him understand; weren't you, Cilly ?”
Yes,” I answer, stoically.
“Why do they say cherubi/i and seraphin?”
puts in Walter.
“So that when they ask you ‘AYhat is your
name?” they can say N or M,” says Aprile, flip
“Aprile, that is levity.” This from Annie.
The next morning, a soft, gray vail of rain
half-hung over the land, half-fell on it. Alani-
festly the duty of the hour is to write letters.
“The best aronment I ever heard in favor of , ’ au , usls, ' 111 s upon mv ncu ixu.-agc way of tbe temperance men. When*Sha!l we
ine best argument 1 ever beard m ta ' or °? there, have grown strong and healthful and i j height of all-conauerins enthusi-
the prayer, said I, “is that St. Pan exhorted h y Rut they are not satisfied. As surely ‘ reach such , a TT h r f'8 ht ot „ al i conc l uer1 ??
the Roman Chnstians to pray for their ruler as the vigorous body craves more food, so surely
does the vigorous mind demand new acquisi
tions of knowledge. Only the sickly are devoid
of appetite. The healthy hunger still. They
have partial knowledge and would have perfect.
They have found the cause, and now would
know how He subsists. They would visit the
work-shops of the world-builder and learn his
methods. They would solve the mysterious
problems of chemistry in his laboratory. In his
. , , studio they would drink of his creative genius
The afternoon is clear. Aprile has planned a wb j[ e gazing upon designs of creations such as
tete-a-tete with Lionel, ^ I suspect; for she trips are not but shall be,—fashion-plates for the corn-
down stairs betimes, plumed for conquest and a j ng sea son, when such worlds as now exist shall
walk, and has the chagrin to see him whirled oft but memories
in a barouche full of acquaintances, who are see- Now since al j this is bev0 nd the reach of ance more wide snread now than they were then
ing Niagara by rule and measure, and who take ,,,,-fLi,. SP i e nce the student <riadlv seizes the ance mor e widespread now tnan cuey were yieu,
him to aive vet more certaintv to that method earcniy science, me stuaent giaaij seizes me and are not its victims found in higher places
n ?! g ne y et more certamtj to mat mernoa. Xarsian s assurance that it is attainable m the than thev were then 9 Surelv surelv We can-
Defeated here, she saunters to the rear yard. , lr ,j vprs itv of heaven where nerfect knowledge tnan tne y were men . ftureij, surety ye can
There is Jimmy, sole scion of the house -a blue- h im f h ’ P knowledge t be so _ bewildered by the misfortunes that
eyed, fresh-faced lad of sixteen or seventeen 1 T : admission into that school should be hav ® b. efa l leI1 us 88 no ? to reallze tllat a “ over '
snmmers Tn Inrile he has confided a burn- , •*■0 gain admission into mat scnool should be wbe lmmg reform—such an one as would not
summers, lo Aprile he nas connded a burn the student s highest concern. It is open to all r)n i v cleanse the cabin but also the nalace and
ing desire to go to Atnca—simply because ne npH tors- all are invited to strive for scholar- cleanseme cabm.bui also me paiace ana
abhors winter T am snre- half man half moth e° m P etl t° rs - aU are invited to strive tor scholar tbe << white house” of intemperance—would go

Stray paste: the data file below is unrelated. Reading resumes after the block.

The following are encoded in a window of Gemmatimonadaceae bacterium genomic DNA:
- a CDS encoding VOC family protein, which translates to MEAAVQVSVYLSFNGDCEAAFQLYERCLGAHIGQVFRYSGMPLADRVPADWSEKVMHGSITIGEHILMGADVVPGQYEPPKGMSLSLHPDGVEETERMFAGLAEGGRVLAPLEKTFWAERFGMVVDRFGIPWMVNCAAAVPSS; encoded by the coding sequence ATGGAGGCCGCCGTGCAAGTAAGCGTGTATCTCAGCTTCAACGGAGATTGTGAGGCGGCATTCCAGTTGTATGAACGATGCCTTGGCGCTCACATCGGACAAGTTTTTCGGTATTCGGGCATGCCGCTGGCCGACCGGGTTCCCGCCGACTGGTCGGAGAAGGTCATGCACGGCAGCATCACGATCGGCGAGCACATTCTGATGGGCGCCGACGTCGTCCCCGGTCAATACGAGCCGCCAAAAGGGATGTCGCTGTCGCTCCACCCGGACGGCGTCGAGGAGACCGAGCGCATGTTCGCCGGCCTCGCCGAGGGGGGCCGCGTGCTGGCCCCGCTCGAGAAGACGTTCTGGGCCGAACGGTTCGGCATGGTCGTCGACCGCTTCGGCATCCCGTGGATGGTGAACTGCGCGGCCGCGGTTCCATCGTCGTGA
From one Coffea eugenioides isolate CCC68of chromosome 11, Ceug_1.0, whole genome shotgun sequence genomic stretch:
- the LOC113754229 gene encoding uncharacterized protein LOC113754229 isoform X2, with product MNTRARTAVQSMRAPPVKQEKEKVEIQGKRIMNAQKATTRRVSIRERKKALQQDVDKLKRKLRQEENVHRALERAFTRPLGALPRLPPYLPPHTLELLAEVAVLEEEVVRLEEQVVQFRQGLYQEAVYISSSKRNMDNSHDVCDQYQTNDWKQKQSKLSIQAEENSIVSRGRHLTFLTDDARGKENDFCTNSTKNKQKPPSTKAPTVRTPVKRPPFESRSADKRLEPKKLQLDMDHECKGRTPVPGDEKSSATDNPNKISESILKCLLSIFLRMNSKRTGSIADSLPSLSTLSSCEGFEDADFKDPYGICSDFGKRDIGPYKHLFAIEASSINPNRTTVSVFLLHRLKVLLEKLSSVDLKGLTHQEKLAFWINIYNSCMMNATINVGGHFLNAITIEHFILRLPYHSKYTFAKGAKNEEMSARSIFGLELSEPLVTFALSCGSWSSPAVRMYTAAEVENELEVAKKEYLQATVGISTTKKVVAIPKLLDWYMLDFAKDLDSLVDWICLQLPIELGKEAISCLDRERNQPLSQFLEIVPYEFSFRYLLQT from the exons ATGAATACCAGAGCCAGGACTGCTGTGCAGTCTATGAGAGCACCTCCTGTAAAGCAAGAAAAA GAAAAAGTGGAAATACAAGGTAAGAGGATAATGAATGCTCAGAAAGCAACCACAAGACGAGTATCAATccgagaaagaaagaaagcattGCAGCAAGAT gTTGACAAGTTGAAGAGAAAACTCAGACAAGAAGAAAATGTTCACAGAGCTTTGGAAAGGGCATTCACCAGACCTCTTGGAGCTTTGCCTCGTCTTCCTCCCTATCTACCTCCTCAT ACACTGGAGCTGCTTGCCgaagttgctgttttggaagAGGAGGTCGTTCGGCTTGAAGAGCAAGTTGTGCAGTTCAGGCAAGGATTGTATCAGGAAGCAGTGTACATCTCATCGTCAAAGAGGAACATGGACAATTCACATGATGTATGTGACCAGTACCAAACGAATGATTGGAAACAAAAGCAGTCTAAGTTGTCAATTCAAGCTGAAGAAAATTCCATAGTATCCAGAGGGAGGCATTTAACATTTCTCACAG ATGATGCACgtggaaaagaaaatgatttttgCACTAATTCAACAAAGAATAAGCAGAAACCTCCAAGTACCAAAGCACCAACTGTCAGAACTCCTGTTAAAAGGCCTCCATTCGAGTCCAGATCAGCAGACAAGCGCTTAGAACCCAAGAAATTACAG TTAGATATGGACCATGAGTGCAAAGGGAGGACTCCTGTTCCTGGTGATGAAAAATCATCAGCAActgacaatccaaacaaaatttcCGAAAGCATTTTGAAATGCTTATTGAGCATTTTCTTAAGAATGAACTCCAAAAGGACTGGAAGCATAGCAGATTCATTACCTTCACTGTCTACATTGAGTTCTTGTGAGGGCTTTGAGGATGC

abhors winter, l am sure, halt man. hail mom sbl p S . £,et the proud hope of winning them in- far toward restoring to us all the full eniovment
er s darling, there is nothing ot the explorer in S p[ re those who with earnest, concentric efforts of Deace w i tb a n the blessed fruits of labor that
him. While inexorable time keeps him a minor, the r,f cchd P e . a ® e >. wl . ln au me oiesseu nuns ui lauui
his lot is to milk the cow: he is engaged bucol- ^shTns h Thf wLdon^^T the hoarv slge if it flou f lsh in lt * sunsIime and rl P® n mto P erma '
“ Such is the gratitude of mankind, my dear ically now The cow is a splendid creature of sta « P forevef within the limits of earthlv attffin nent ^ Contributor.
Cecilia, she moralizes. “I wonder why he dark-red hue, with short, shapely horns, and _ * ts _ is of litt]e Talue _ The stude nt can il
asm again ! Who, in all Georgia, will take the
place of the great, good-hearted Lumpkin ? Is
there not a man sitting very near where Lump
kin sat, on the Supreme Bench, who possesses
all the necessary qualifications to do so ? Who
will take the place of Uncle Dabney? Is there
not a man, who occasionally addresses Georgians
on the subject, possessed of the necessary qual
ifications to do so ? Have we not leaders fruit
ful of good works, already in the field ? Have
we not The Sunny South, the best paper of the
kind we have ever had in Georgia, willing to
become our organ ?
Are not the calls of humanity upon us for
work as great now as they were in the days of
Uncle Dabney? Are not the evils of intemper-
thought he heard me ?”
“ So do I,” I answer, dryly.
She and Lionel fall behind after this, and I
hear him telling her the doctor’s eyes misled his
ears. The innocent receives it as information.
an eye like a ball of lustrous jet. The gener
ous fluid pours into the pail in a steady column.
Aprile approaches, silver cup in hand. I watch
her through my blinds.
• AVhat a beautiful cow !” says she, laying her
afford to scorn the offer of enrollment among the
alumni of heaven. Jay.
Alarshallville Council has revived considera
bly in the past few weeks, and sends in a full
: report. Aliss Nellie Sperry is our accomplished
*** ' i Deputy here.
There was a lady in church last Sunday morn- The good cause of temperance is prospering
The barren red steeps gradually sink into leafy hand on the satin hide, which made a rich back- ing who did not look around to see who had on j in Georgia, in every direction. Let us
banks; we round the Aluseum Hotel and emerge | ground for it. new hats. She was blind. j courage. W. E. H. Searcy, G.